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as • sess (http://depts.alverno.edu/saal/images/e.gifses') v.t.
[late ME < ML L
assess (us) ptp. of
assidere (ad + sedere)]
to sit down beside

Assessment is a key component to the success of the Alverno Ability-Based Curriculum.  Parameters of Alverno’s assessment model include: individual performance, group interaction, self-assessment, assessor review, assessor consensus, and specific feedback for the student. 

The assessment model that Alverno College developed in the early to mid 1970's was a result of intensive research on testing methods for academic and corporate institutions and an exploration into the nature of learning. It was realized that students should not just know things, but be able to do what they know.  

AT&T, the telephone monopoly of the 1970’s, was one corporation that Alverno collaborated with in researching assessment, assessment centers, and assessment instruments.  Alverno found that AT&T was beginning to use situational simulations to evaluate prospective managerial candidates.  Alverno realized that simulations or “academic performances” could be the basis for ongoing student learning when combined with self-assessment and faculty feedback. The groundwork was laid for Alverno assessment.

Letter about assessment from Sr. Joel Read to an AT&T employee in 1973, p1

A letter about assessment from Sr. Joel Read to an AT&T employee in 1973, p2

Above is a copy of a 1973 letter from Sister Joel Read to an AT&T employee, Joseph L. Moses.


Sister Georgine Loacker was a chief designer and trainer in assessment.

Sister Georgine Loacker‘s experience as an English professor served her well as she worked with other educators to develop  methods for assessing student progress in the  new Alverno learning environment.   She was  a chief designer and trainer in assessment, her contributions to performance assessment methods in verbal and written communication made it possible for faculty to verify, quantify, and improve student learning and achievement.

Sr. Georgine Loacker and Sr. Austin Doherty look at the second edition of "Assessment at Alverno College published in 1985.

The photo above shows Sister Georgine Loacker (l) and Sister Austin Doherty (r) previewing a copy of  the 2nd edition of Assessment at Alverno College, c. 1985.  The cover of the publication being viewed is shown below.

Front cover of the second edition of "Assessment at Alverno college," 1985

The First edition was published in 1979. A third edition, published in 1994 had a slightly modified title, Student Assessment-as-Learning at Alverno College. Additional information on Assessment can be found on the Student Assessment-as-Learning at Alverno College web site. It can also be found on the Alverno College Institute for Educational Outreach web site along with publications on the topic.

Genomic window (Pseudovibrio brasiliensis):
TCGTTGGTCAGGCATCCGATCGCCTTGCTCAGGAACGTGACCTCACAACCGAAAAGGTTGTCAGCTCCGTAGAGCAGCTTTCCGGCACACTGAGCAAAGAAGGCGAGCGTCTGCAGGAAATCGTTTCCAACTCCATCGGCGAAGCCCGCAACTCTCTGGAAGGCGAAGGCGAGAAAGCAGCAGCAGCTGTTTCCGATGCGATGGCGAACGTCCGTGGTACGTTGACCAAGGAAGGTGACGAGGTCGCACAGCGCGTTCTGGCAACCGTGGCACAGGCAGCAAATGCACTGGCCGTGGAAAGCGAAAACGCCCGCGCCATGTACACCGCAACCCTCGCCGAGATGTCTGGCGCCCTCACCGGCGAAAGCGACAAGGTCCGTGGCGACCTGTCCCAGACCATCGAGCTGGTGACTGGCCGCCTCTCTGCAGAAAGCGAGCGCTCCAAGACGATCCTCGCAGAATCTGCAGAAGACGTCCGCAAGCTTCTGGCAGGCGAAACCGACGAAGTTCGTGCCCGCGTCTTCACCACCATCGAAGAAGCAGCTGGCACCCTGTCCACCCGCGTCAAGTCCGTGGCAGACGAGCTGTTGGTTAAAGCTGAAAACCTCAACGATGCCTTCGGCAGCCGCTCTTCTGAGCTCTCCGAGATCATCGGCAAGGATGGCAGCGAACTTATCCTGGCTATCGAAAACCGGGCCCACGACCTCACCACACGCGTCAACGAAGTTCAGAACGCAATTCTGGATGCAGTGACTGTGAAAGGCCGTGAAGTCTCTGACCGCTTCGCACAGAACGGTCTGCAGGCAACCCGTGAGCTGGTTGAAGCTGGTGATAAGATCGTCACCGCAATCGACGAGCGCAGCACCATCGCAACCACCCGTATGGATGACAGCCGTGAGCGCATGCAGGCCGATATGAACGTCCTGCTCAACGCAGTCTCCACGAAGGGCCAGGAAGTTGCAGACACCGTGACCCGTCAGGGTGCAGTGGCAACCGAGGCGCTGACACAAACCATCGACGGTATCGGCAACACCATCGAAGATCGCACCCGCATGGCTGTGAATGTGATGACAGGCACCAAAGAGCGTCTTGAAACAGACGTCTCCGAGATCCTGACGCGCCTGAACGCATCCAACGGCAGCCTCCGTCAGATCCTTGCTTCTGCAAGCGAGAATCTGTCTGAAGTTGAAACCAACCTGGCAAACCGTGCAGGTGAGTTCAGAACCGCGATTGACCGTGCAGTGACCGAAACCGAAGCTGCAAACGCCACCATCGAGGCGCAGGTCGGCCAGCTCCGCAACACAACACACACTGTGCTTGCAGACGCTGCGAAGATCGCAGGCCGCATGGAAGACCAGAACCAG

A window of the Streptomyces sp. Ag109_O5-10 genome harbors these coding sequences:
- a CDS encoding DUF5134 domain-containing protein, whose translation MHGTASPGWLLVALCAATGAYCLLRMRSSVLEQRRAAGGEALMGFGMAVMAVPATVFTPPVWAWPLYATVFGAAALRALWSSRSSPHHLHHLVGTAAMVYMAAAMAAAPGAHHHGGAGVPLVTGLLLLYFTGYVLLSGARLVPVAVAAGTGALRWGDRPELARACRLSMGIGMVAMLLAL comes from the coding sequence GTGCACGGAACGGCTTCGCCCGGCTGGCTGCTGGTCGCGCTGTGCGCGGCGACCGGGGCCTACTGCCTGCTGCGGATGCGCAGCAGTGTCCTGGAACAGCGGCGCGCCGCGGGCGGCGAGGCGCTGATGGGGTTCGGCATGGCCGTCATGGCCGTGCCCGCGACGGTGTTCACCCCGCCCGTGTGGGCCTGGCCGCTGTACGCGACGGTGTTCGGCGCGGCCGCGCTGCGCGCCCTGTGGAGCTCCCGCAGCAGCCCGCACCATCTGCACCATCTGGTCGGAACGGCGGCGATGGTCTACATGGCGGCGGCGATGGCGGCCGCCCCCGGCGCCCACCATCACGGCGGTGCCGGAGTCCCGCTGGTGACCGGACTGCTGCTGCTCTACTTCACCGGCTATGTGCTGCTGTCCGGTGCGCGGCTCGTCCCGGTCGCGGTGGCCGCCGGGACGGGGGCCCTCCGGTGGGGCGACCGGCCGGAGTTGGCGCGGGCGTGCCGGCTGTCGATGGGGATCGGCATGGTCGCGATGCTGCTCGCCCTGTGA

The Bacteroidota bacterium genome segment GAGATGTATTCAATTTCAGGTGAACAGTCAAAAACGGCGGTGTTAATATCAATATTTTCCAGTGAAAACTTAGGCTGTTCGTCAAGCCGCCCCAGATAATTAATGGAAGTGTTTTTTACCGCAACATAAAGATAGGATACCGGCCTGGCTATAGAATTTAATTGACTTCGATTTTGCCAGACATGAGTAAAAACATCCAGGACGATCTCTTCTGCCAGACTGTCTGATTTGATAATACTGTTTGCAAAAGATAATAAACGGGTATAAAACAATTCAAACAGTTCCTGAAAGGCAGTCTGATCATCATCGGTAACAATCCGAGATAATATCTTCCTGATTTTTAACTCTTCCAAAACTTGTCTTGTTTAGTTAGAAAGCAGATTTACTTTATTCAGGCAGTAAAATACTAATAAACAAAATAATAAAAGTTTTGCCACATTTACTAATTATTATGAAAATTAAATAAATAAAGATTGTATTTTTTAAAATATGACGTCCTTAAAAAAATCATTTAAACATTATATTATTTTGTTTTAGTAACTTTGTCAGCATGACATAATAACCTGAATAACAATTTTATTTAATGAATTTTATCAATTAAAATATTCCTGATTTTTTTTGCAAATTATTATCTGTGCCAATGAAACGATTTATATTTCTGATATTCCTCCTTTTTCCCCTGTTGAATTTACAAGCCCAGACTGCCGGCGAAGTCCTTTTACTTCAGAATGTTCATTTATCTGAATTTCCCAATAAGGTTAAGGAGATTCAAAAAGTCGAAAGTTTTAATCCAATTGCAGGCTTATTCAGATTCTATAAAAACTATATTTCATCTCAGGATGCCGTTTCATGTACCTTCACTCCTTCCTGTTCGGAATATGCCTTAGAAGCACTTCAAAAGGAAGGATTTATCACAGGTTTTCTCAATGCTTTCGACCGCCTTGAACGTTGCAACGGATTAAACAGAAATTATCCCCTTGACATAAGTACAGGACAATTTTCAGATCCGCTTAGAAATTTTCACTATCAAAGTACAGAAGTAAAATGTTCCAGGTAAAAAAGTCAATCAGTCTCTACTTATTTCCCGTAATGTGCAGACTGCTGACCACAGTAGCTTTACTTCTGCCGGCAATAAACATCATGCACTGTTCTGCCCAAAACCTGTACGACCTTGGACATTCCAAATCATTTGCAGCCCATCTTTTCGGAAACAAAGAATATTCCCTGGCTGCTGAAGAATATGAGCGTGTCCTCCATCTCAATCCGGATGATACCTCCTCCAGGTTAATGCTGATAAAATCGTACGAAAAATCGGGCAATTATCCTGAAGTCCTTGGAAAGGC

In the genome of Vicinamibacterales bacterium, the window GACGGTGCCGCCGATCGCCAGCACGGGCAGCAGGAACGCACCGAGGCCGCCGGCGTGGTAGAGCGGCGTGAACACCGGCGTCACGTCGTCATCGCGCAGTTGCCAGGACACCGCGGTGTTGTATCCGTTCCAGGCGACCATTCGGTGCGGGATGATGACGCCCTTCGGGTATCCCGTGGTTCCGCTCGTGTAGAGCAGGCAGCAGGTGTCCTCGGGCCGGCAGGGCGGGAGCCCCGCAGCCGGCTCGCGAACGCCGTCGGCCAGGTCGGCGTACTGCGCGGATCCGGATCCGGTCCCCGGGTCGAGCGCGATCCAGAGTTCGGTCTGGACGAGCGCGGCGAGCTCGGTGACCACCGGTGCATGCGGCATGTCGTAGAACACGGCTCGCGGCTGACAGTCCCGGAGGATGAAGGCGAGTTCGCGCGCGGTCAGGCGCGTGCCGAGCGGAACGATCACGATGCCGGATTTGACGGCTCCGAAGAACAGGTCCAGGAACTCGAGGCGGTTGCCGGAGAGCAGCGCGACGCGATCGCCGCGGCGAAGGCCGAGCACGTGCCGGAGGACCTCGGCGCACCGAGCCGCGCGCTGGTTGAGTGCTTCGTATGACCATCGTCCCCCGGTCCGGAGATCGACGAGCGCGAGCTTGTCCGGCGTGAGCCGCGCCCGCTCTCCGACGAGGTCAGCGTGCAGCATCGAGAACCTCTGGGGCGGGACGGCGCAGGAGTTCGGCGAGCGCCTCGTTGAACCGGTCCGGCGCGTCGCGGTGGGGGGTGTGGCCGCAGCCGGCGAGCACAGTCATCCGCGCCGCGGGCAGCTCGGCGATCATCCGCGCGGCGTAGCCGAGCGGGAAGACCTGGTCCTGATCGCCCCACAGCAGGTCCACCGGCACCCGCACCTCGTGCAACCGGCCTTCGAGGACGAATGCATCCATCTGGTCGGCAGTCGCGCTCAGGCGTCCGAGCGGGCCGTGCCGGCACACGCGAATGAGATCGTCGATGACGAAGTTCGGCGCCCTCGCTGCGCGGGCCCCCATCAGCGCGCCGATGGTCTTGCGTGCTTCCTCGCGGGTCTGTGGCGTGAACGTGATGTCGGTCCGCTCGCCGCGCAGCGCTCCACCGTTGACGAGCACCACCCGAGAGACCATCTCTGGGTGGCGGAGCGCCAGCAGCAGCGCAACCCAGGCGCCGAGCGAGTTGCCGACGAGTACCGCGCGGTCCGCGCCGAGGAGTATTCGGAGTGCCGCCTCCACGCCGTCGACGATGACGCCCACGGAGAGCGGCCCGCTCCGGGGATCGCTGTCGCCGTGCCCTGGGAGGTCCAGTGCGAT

Alverno continues to be a leader with its results-oriented approach to education and student learning as described in the article from the Winter 2007 issue of Alverno Magazine below.

Winter 2007 Alverno Magazine article, p. 7 "Alverno's teacher education program and assessment methods make headlines"


The Assessment Center at Alverno College is a multifaceted department that works closely with students, faculty, staff, and the Southeastern Wisconsin business and professional community to provide services related to assessment at Alverno. It has been in existence since the launch of Alverno's ability-based curriculum in 1973. Its reason for existence as been described in Student Assessment-as-Learning at Alverno College (1994) p. 7 as follows:

"We have made a major commitment to assessment at Alverno College. We are committed to assess what each student is learning in every course in our curriculum. Indeed, we consider assessment techniques and criteria as important as topics and texts of courses. We are also committed to assessing student ability outside the classroom. The Assessment Center, with a full-time staff and several hundred trained campus and outside assessors, administers faculty-designed assessments that are broader than single-course ones. In addition to faculty, these staff and off-campus assessors provide interpretive feedback to students throughout the school year."

Alverno has been a pioneer in adapting the assessment center method (developed and once only used in a business setting such as at AT&T) to an educational setting. Here is a time line created by the Council for Student Assessment and Sister Georgine Loacker that depicts the evolution of the assessment center method: Connecting Aspects of the Assessment Center Method with Education [PDF]


Since 1976, people have traveled from all over the world to learn about Alverno's experiences with assessment-as-learning during summer workshops. The article below from the October 2001 issue of Alverno Today, p. 2 was written after the 25th year of workshops.

"25 years of assessment workshops celebrated" Alverno Today, octobeer 2001


Over the years there have been numerous articles in Alverno publications on assessment. Here are links to a few of them:

(March 1983). Alverno and the assessment center movement. Alverno Educator's Newsletter, p. 2. [PDF]

(July 1985). Assessment is all of the above. Alverno Magazine, pp. 3-8. [PDF]

(May 1992). Performance assessment: What does it look like?. Alverno Magazine, pp.7-10. [PDF]